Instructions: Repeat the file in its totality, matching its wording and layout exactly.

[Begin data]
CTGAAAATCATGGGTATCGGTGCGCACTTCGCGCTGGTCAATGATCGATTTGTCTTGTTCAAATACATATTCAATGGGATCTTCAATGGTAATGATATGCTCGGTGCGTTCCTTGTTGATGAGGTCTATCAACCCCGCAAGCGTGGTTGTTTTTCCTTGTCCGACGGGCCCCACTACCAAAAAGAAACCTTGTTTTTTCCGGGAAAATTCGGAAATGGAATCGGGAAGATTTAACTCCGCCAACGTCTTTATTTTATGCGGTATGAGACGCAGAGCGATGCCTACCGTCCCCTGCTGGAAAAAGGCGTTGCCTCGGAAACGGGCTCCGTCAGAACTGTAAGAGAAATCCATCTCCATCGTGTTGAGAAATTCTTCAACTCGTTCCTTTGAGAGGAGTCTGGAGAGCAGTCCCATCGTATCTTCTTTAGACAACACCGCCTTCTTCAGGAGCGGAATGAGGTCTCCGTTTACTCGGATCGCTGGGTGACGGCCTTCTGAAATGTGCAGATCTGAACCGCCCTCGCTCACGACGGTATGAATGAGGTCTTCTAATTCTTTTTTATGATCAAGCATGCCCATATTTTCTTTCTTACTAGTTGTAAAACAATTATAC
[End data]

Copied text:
CTGAAAATCATGGGTATCGGTGCGCACTTCGCGCTGGTCAATGATCGATTTGTCTTGTTCAAATACATATTCAATGGGATCTTCAATGGTAATGATATGCTCGGTGCGTTCCTTGTTGATGAGGTCTATCAACCCCGCAAGCGTGGTTGTTTTTCCTTGTCCGACGGGCCCCACTACCAAAAAGAAACCTTGTTTTTTCCGGGAAAATTCGGAAATGGAATCGGGAAGATTTAACTCCGCCAACGTCTTTATTTTATGCGGTATGAGACGCAGAGCGATGCCTACCGTCCCCTGCTGGAAAAAGGCGTTGCCTCGGAAACGGGCTCCGTCAGAACTGTAAGAGAAATCCATCTCCATCGTGTTGAGAAATTCTTCAACTCGTTCCTTTGAGAGGAGTCTGGAGAGCAGTCCCATCGTATCTTCTTTAGACAACACCGCCTTCTTCAGGAGCGGAATGAGGTCTCCGTTTACTCGGATCGCTGGGTGACGGCCTTCTGAAATGTGCAGATCTGAACCGCCCTCGCTCACGACGGTATGAATGAGGTCTTCTAATTCTTTTTTATGATCAAGCATGCCCATATTTTCTTTCTTACTAGTTGTAAAACAATTATAC